It's the big dilemma for the fantasy NCAA basketball tournament pool manager: paper brackets or digital? Whichever option you choose, I've got you covered.
When I was a kid, the announcement of the teams and seedings in the NCAA men's basketball tournament was always accompanied by furious scribbling as I tried to manually create an instant tournament bracket. I just couldn't wait until the newspaper arrived the next morning to start making my picks.
The advent of the VCR reduced the furious scribbling, and the Web eliminated the need to write down teams at all. Now we get all the information as soon as it's reported.
There are a lot of good free NCAA tournament "pick 'em" games online, including a bracket challenge at the official NCAA site and long-standing fantasy contests at ESPN, Yahoo, The Sporting News, and CBS SportsLine. Prizes include tickets to the 2009 Final Four and plasma TVs, so expect competition to be fierce.
In fact, if you've got a Yahoo account and would like to join my competition, create your bracket and then join private group 122313. The password is "br00kl0p3z"...can you tell I'm a Stanford fan? I can't promise any prizes, but I'll work on it.
While finding free games online is easy, creating your own private tournament contest or office pool is not. For a quality free all-in-one solution, I continue to recommend FreeTrak, a bare-bones app that includes all of the 2008 teams and seedings.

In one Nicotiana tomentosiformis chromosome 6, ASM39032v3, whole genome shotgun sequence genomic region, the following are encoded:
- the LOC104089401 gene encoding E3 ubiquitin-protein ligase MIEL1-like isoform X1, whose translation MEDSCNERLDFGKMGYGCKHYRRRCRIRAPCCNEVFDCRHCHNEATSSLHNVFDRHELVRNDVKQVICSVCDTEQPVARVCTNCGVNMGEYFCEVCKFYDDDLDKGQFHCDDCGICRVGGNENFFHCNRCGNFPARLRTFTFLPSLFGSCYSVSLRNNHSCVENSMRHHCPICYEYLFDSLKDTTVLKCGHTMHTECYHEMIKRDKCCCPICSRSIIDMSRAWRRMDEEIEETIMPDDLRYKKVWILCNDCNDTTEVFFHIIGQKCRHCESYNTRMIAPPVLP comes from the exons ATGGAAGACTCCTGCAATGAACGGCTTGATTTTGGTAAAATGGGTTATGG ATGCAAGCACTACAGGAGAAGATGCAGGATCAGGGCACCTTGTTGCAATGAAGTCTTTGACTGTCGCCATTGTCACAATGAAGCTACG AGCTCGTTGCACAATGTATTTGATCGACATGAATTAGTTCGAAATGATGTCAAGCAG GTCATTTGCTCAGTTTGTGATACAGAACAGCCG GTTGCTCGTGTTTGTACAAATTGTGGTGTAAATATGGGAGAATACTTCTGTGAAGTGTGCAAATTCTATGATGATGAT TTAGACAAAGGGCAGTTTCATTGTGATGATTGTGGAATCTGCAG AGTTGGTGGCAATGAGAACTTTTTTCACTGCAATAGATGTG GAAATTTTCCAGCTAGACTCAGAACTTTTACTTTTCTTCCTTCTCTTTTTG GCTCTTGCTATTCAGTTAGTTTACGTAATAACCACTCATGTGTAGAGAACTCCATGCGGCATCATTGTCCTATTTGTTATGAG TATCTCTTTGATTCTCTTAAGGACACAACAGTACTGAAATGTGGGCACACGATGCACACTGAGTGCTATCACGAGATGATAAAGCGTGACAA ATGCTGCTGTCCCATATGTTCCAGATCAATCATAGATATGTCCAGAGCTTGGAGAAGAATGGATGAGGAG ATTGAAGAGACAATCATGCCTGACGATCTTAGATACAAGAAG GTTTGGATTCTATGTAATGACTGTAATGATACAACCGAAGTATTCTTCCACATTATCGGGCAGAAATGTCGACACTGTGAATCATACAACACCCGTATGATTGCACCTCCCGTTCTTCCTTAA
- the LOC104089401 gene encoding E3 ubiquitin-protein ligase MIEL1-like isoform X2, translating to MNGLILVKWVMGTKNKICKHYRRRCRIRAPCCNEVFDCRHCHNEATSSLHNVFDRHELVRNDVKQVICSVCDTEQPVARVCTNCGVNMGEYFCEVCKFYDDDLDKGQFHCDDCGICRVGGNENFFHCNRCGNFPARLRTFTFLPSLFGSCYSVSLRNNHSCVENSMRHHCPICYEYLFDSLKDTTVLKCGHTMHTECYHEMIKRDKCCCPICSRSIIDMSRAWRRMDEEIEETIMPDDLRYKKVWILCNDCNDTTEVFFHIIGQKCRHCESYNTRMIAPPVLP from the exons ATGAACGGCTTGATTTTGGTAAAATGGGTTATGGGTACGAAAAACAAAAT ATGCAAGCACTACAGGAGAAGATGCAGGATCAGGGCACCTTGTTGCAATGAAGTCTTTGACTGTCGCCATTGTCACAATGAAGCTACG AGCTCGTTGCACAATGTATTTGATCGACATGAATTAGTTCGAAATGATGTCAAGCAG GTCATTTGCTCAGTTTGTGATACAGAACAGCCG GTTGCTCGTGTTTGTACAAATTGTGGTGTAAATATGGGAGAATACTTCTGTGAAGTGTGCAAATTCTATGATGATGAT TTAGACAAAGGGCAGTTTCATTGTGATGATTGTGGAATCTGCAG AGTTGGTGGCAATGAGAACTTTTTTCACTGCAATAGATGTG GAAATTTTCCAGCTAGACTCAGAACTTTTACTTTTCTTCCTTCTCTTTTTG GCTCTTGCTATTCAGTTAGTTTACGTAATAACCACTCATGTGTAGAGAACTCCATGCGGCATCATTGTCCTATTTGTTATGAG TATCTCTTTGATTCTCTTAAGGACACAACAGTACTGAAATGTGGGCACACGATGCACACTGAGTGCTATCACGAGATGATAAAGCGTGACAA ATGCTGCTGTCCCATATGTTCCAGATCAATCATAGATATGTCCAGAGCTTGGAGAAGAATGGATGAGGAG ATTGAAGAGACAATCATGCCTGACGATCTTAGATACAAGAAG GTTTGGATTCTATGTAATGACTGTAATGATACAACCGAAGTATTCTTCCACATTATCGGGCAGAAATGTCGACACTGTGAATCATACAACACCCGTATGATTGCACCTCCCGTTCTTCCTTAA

If you're looking to take your pool up a notch, check out Turbo Tourney or Turbo Tourney Pro. The software is built to run any sort of tournament, and it has loads of features for handling NCAA pools.
However, sometimes the easiest way to build interest in a pool is to personally hand out printed brackets. The software mentioned above will also certainly allow printing blank brackets, but you can't really customize them very much.
If you're looking for a basic, customizable, printable bracket for offline pools, I've got you covered there too. Using the free design application Inkscape, I created a printable NCAA men's basketball tournament bracket template for anyone to download.
Inkscape is a vector graphics editor, which means that images and objects can scale easily, so team names and brackets can be resized as you like. The SVG file is included in a downloadable ZIP file on the template product page. Inkscape also exports PDF files, so I created a printable version of the bracket if you want a down-and-dirty printout for brainstorming upset picks or tracking winners. The PDF file is also included in the downloadable ZIP.
In order to print the PDF file, you'll need a PDF reader like Adobe Acrobat Reader or Foxit PDF Reader. In order to edit the SVG file, you'll need a vector graphics editor like the aforementioned Inkscape or Adobe Illustrator.
So what do you use to manage your NCAA basketball tournament pool? Software, printable brackets, or both? Tell me about it in the comments.
P.S. If anyone is interested, I'd be glad to make SVG and PDF versions of the bracket for the NCAA women's basketball tournament as well. Just ask in the comments.